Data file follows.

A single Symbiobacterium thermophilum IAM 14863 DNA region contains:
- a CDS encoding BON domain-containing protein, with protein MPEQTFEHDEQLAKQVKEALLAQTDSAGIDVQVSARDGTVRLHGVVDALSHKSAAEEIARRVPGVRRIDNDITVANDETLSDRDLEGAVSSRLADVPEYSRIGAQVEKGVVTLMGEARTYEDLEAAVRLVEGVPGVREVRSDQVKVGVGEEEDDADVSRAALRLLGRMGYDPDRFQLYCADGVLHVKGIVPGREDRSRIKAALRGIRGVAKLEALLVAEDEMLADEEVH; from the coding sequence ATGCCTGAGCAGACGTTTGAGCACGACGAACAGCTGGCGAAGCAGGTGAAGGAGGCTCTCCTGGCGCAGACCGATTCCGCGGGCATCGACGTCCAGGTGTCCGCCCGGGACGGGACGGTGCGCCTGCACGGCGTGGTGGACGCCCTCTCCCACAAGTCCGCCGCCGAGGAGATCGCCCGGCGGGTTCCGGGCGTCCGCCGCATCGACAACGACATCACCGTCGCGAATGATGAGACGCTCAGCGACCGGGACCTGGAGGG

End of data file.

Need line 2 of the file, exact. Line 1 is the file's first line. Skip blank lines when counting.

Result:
- a CDS encoding BON domain-containing protein, with protein MPEQTFEHDEQLAKQVKEALLAQTDSAGIDVQVSARDGTVRLHGVVDALSHKSAAEEIARRVPGVRRIDNDITVANDETLSDRDLEGAVSSRLADVPEYSRIGAQVEKGVVTLMGEARTYEDLEAAVRLVEGVPGVREVRSDQVKVGVGEEEDDADVSRAALRLLGRMGYDPDRFQLYCADGVLHVKGIVPGREDRSRIKAALRGIRGVAKLEALLVAEDEMLADEEVH; from the coding sequence ATGCCTGAGCAGACGTTTGAGCACGACGAACAGCTGGCGAAGCAGGTGAAGGAGGCTCTCCTGGCGCAGACCGATTCCGCGGGCATCGACGTCCAGGTGTCCGCCCGGGACGGGACGGTGCGCCTGCACGGCGTGGTGGACGCCCTCTCCCACAAGTCCGCCGCCGAGGAGATCGCCCGGCGGGTTCCGGGCGTCCGCCGCATCGACAACGACATCACCGTCGCGAATGATGAGACGCTCAGCGACCGGGACCTGGAGGG